The new project of the ATLO team shows how Budapest was born and evolved from some small settlements on the banks of the River Danube into a metropolis where tourists come from every part of the world.

ATLO is specified on data visualisation and information design, and in this field, it is a pioneer on the Hungarian market. According to them, they are the first visual journalism team in Hungary. In the last few months, it has created a lot of very good work, reported. This time, it has processed

the History of Budapest in a very spectacular way

from the Stone Age until 1950 when Greater Budapest was created.

Because of its size, it is very difficult to view the maps on a smartphone, but on tablets, laptops, and computers, they offer a perfect opportunity to study how the territory on which now there is Budapest evolved during the centuries. It starts in the Stone/Bronze/Iron Age when there were already many fortified settlements on both banks of the Danube River. For example, the Celts inhabited the Gellért Hill and they did not forget to mention (no longer existing) settlements of the Árpád-era like Csabarákos, Pádi, Jenő, Kána, or Gercse either.

Budapest története (nagyon lerövidített változat)

Azoknak, akik nem szeretnek sokat görgetni (vagy nincs rá idejük), azoknak itt egy rendkívül rövid verzió a mai, Budapest történetét bemutató anyagunkból

Zveřejnil(a) Atlo dne Středa 6. listopadu 2019

Furthermore, apart from what Budapest looked like in the past, there are many illustrations about different parts of the city, for example, you can check out what the Castle District and the town of Pest looked like in the 15th and the 18th centuries or where exactly the Roman town of Aquincum was.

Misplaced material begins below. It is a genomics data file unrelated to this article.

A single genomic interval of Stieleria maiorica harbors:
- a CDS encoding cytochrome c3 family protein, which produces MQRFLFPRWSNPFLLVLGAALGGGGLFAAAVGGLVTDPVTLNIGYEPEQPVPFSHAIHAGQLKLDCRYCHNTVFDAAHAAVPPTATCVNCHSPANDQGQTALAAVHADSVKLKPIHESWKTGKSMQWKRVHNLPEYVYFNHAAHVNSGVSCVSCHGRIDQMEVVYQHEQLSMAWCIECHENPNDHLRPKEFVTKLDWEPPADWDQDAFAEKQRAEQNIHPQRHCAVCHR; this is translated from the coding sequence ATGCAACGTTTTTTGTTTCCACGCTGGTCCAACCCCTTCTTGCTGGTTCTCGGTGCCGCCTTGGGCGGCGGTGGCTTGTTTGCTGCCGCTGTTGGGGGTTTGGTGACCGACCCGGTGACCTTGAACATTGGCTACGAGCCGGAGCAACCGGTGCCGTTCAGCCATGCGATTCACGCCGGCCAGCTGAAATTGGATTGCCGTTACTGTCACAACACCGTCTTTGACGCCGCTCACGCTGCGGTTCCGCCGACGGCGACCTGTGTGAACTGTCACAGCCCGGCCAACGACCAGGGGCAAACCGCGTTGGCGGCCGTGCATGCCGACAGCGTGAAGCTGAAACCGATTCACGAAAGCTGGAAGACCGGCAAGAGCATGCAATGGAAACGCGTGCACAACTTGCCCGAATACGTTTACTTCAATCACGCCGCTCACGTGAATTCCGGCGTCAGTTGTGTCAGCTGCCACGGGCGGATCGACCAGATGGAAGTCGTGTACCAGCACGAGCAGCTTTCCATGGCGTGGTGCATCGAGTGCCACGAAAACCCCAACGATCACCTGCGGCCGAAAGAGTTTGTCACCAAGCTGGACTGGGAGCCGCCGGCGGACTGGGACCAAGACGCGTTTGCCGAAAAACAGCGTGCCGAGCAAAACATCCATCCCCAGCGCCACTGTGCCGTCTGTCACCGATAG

Hungary Atlo Budapest
Another project of the team: ethnic groups in the Carpathian Basin. Source:

There are easy-to-understand diagrams below the maps showing how quickly Budapest became a metropolis in the second half of the 19th century. But they also show how problematic it was for those who moved into the city to find a place to live because the city did not have enough flats and houses in the first half of the 20th century.

For example, during the war for independence of 1848-1849, the population of the city was only 151 thousand, and this number grew to 861 thousand by the turn of the century. Meanwhile, the number of flats was 9,558 in 1850 and only 15,400 in 1900.

Not enough? HERE you can read about an amazing Hungarian project to educate the young generation about plastic pollution. Meanwhile, HERE is an article about the top 10 things to do in Budapest during autumn.


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